Burdock tincture and I have a special relationship. It’s one of the first tinctures I tried where I actually saw the difference within hours of taking it. The results were dramatic, and I’d never before seen herbal medicine have such a dramatic impact so quickly.
I was pretty sick, with a vicious sore throat. The lymph nodes in my neck were swollen so badly that it was becoming ever so slightly difficult to breathe. I wasn’t quite at the point of heading to the doctor, but I did need relief.
Burdock is known for its anti-inflammatory properties, and I decided to give it a try before trying ibuprofen to bring down the inflammation. Within an hour of taking it, my lymph nodes were dramatically smaller, and my sore throat improved greatly.
The relief lasted about 2-3 hours before I needed to take another dose. Over the course of the next two days, this pattern stayed consistent.
I’d take burdock tincture, my lymph nodes would shrink, and then a few hours later I’d take it again as I began to feel them swelling. Burdock tincture got me through a tough spot, and I’m happy that I had it on hand.
Benefits of Burdock Tincture
Folk herbalists recommend burdock for strength and tenacity. There’s an old belief that you should look for a herbal remedy that has the qualities you want to cultivate in yourself.
Burdock roots are vigorous, determined and nearly unstoppable. As soon as you try to dig one yourself, you’ll understand.
More practically speaking, burdock root is a potent anti-inflammatory (source) and I’ve had the chance to experience its effects firsthand. Though it’s generally anti-inflammatory, burdock directly impacts the lymphatic system, helping to strengthen and cleanse it.
Historically, herbalists used burdock for skin issues, and the root is consumed to help treat skin issues, from rashes and psoriasis, to acne and boils. Modern science is actually starting to back this up, and studies are showing that burdock can help reduce the signs of aging. Part of this may be due to the nutritional profile of the root, as well as the overall health-promoting benefits of systemic anti-inflammatory action.
Medieval herbalists prescribed burdock as a cancer treatment, and again modern science is backing this up. There’s some evidence that burdock extracts can help prevent cancer from metastasizing (source, source).
Burdock is also a diuretic, and along with other spring tonic herbs like dandelion, it that helps cleanse the liver and kidneys.
How to Make Burdock Tincture
Burdock tincture is made using the roots, which store most of the medicinal constituents. The best time to harvest the roots is in the early spring or late fall.
When harvesting in the early spring, look for second-year roots. That is, roots that are in their second spring. Those roots will be large and will have all the benefits of the first year’s growing season.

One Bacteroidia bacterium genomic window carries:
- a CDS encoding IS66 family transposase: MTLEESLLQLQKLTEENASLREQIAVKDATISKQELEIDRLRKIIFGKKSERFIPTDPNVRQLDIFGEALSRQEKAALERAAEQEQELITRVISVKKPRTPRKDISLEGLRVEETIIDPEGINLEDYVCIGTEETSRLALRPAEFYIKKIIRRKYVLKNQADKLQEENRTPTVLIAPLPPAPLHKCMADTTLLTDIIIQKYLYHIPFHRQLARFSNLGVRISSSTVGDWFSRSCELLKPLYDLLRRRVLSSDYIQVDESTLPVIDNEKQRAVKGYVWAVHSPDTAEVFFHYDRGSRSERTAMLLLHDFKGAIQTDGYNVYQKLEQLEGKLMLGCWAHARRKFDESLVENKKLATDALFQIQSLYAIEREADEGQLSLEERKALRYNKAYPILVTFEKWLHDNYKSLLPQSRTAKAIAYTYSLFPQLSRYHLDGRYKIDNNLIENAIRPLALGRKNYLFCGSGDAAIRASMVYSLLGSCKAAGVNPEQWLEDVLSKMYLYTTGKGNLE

When harvesting in the fall, you’ll want first-year roots. First-year roots will have grown all summer and stored their medicine and nutrition up to prepare for the winter. Second-year roots have just seeded in the fall, and they’ve used all their nutrition to form seeds.
Burdock tends to grow in weedy places, and it seems to almost always find its way around gigantic immovable rocks. There’s a local farm that grows it commercially for the Chinese market, and they have a special mechanical harvester to dig out the tough roots. For the home harvester, a sturdy shovel and a good bit of determination are essential.
If you can’t quite get burdock root out of the ground, you can buy it online here.
Once you’ve dug the root or as much of it as you have the patience to extract, take it inside for a good washing. Chop the root into chunks and fill a mason jar about 2/3 the way up. Cover the burdock root with vodka, filling the jar to within an inch of the top.
Allow the burdock tincture to infuse in a cool dark place, shaking the jar whenever you think of it. It should infuse for at least a month, but ideally 3-4 months. Once the tincture is ready, strain it through a fine-mesh strainer and store in amber dropper bottles.
Once I started making burdock tincture, my husband gave it a try and thought the flavor would make a lovely vinegar. Since he was enthusiastic, I went ahead and made a burdock root-infused vinegar.
To my palate, it’s horrible. I can’t stand it, but he loves it. Anytime his stomach isn’t quite right or he’s not feeling well, he takes a bit from that bottle and pours it into a shot glass.
He drinks it straight and thinks it’s the best medicine. I guess it all depends on what your body needs.
My body wants tincture, his body craves raw burdock vinegar.